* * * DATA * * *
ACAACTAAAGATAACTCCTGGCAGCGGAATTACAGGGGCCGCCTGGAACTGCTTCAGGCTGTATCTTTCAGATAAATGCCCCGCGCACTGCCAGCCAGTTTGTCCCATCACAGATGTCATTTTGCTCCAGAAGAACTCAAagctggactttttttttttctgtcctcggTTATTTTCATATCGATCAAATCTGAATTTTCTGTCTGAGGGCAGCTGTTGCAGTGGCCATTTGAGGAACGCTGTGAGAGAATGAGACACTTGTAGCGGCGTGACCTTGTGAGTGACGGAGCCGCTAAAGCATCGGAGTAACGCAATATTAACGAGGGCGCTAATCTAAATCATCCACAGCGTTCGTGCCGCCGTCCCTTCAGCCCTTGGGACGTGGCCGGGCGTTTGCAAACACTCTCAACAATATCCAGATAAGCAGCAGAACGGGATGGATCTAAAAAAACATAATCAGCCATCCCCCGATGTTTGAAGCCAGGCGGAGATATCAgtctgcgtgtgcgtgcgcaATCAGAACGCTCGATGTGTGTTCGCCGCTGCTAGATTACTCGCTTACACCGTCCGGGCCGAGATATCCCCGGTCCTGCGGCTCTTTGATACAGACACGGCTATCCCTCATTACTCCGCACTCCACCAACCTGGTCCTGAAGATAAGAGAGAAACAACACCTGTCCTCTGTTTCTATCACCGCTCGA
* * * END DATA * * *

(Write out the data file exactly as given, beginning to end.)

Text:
ACAACTAAAGATAACTCCTGGCAGCGGAATTACAGGGGCCGCCTGGAACTGCTTCAGGCTGTATCTTTCAGATAAATGCCCCGCGCACTGCCAGCCAGTTTGTCCCATCACAGATGTCATTTTGCTCCAGAAGAACTCAAagctggactttttttttttctgtcctcggTTATTTTCATATCGATCAAATCTGAATTTTCTGTCTGAGGGCAGCTGTTGCAGTGGCCATTTGAGGAACGCTGTGAGAGAATGAGACACTTGTAGCGGCGTGACCTTGTGAGTGACGGAGCCGCTAAAGCATCGGAGTAACGCAATATTAACGAGGGCGCTAATCTAAATCATCCACAGCGTTCGTGCCGCCGTCCCTTCAGCCCTTGGGACGTGGCCGGGCGTTTGCAAACACTCTCAACAATATCCAGATAAGCAGCAGAACGGGATGGATCTAAAAAAACATAATCAGCCATCCCCCGATGTTTGAAGCCAGGCGGAGATATCAgtctgcgtgtgcgtgcgcaATCAGAACGCTCGATGTGTGTTCGCCGCTGCTAGATTACTCGCTTACACCGTCCGGGCCGAGATATCCCCGGTCCTGCGGCTCTTTGATACAGACACGGCTATCCCTCATTACTCCGCACTCCACCAACCTGGTCCTGAAGATAAGAGAGAAACAACACCTGTCCTCTGTTTCTATCACCGCTCGA